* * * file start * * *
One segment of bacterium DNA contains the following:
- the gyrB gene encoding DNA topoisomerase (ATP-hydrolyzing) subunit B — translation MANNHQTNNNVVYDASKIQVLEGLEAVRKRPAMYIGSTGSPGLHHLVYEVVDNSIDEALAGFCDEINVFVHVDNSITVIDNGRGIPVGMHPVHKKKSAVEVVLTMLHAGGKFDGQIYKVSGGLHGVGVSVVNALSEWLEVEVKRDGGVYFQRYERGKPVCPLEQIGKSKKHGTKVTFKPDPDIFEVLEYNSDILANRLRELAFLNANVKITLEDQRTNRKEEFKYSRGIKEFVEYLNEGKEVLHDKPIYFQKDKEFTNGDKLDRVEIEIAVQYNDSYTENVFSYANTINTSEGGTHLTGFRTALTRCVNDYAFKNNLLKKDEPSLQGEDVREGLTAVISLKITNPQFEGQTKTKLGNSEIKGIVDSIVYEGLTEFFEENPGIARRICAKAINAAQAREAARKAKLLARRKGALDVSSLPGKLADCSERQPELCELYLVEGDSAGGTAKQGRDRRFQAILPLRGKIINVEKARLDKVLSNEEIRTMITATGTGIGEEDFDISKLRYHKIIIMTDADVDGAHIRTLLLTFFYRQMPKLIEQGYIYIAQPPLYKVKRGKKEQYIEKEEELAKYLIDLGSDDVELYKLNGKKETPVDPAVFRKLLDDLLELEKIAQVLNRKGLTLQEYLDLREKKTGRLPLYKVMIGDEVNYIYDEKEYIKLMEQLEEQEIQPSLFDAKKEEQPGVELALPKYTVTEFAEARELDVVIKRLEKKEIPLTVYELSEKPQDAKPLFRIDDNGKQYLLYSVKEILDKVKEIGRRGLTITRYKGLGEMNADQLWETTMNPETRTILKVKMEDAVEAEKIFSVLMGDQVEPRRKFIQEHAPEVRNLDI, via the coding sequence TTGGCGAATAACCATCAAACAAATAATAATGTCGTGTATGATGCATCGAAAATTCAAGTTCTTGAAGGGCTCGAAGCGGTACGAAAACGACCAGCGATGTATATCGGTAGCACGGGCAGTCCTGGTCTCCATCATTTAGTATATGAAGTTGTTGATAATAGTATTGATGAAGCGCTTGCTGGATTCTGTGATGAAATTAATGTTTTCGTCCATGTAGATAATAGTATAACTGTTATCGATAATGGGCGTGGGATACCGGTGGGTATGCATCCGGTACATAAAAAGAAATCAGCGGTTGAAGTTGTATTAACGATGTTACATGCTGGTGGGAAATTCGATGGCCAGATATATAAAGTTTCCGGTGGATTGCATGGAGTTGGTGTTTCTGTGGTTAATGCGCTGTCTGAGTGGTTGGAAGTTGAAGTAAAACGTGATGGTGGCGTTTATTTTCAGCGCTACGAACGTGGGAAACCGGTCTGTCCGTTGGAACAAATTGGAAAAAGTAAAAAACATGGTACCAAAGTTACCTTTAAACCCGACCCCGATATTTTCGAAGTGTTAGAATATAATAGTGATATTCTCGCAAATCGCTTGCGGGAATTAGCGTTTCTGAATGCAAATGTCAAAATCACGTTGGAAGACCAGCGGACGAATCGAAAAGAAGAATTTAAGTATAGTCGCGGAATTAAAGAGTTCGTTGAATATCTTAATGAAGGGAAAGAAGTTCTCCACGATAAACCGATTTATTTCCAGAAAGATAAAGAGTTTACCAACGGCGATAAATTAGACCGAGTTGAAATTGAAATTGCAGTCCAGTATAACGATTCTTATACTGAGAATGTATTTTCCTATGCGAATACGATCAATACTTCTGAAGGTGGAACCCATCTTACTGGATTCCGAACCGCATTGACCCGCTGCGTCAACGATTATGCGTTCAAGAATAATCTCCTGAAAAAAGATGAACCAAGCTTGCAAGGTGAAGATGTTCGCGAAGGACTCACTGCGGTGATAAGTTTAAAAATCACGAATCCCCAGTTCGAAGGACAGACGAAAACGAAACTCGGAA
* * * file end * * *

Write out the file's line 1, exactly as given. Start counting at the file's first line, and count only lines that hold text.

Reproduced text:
One segment of bacterium DNA contains the following: